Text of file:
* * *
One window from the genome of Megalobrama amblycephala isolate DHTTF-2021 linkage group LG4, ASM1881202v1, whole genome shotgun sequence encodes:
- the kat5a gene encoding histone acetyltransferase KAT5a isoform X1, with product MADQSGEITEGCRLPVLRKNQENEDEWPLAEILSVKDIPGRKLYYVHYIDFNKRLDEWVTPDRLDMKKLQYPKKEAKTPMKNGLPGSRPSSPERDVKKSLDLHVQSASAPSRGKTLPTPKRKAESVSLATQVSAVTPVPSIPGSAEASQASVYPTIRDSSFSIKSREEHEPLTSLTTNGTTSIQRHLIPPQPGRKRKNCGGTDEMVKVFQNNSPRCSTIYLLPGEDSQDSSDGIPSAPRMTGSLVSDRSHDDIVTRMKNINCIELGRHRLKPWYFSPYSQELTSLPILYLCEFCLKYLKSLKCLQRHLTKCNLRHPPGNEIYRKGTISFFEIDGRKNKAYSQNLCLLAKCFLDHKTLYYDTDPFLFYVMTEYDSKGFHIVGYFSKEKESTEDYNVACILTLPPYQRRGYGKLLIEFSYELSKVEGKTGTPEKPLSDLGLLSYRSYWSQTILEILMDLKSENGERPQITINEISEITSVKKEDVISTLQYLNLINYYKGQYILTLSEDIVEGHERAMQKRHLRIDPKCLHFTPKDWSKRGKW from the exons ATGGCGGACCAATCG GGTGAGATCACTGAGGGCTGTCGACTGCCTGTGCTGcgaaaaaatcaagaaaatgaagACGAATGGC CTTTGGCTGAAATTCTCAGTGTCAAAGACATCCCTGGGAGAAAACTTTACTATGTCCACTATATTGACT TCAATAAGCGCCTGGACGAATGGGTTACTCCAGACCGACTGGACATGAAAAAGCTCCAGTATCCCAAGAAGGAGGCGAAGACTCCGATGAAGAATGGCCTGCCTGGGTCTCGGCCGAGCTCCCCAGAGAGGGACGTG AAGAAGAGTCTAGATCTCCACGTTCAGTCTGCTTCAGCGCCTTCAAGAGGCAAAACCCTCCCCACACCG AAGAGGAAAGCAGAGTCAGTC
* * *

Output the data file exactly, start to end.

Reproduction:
One window from the genome of Megalobrama amblycephala isolate DHTTF-2021 linkage group LG4, ASM1881202v1, whole genome shotgun sequence encodes:
- the kat5a gene encoding histone acetyltransferase KAT5a isoform X1, with product MADQSGEITEGCRLPVLRKNQENEDEWPLAEILSVKDIPGRKLYYVHYIDFNKRLDEWVTPDRLDMKKLQYPKKEAKTPMKNGLPGSRPSSPERDVKKSLDLHVQSASAPSRGKTLPTPKRKAESVSLATQVSAVTPVPSIPGSAEASQASVYPTIRDSSFSIKSREEHEPLTSLTTNGTTSIQRHLIPPQPGRKRKNCGGTDEMVKVFQNNSPRCSTIYLLPGEDSQDSSDGIPSAPRMTGSLVSDRSHDDIVTRMKNINCIELGRHRLKPWYFSPYSQELTSLPILYLCEFCLKYLKSLKCLQRHLTKCNLRHPPGNEIYRKGTISFFEIDGRKNKAYSQNLCLLAKCFLDHKTLYYDTDPFLFYVMTEYDSKGFHIVGYFSKEKESTEDYNVACILTLPPYQRRGYGKLLIEFSYELSKVEGKTGTPEKPLSDLGLLSYRSYWSQTILEILMDLKSENGERPQITINEISEITSVKKEDVISTLQYLNLINYYKGQYILTLSEDIVEGHERAMQKRHLRIDPKCLHFTPKDWSKRGKW from the exons ATGGCGGACCAATCG GGTGAGATCACTGAGGGCTGTCGACTGCCTGTGCTGcgaaaaaatcaagaaaatgaagACGAATGGC CTTTGGCTGAAATTCTCAGTGTCAAAGACATCCCTGGGAGAAAACTTTACTATGTCCACTATATTGACT TCAATAAGCGCCTGGACGAATGGGTTACTCCAGACCGACTGGACATGAAAAAGCTCCAGTATCCCAAGAAGGAGGCGAAGACTCCGATGAAGAATGGCCTGCCTGGGTCTCGGCCGAGCTCCCCAGAGAGGGACGTG AAGAAGAGTCTAGATCTCCACGTTCAGTCTGCTTCAGCGCCTTCAAGAGGCAAAACCCTCCCCACACCG AAGAGGAAAGCAGAGTCAGTC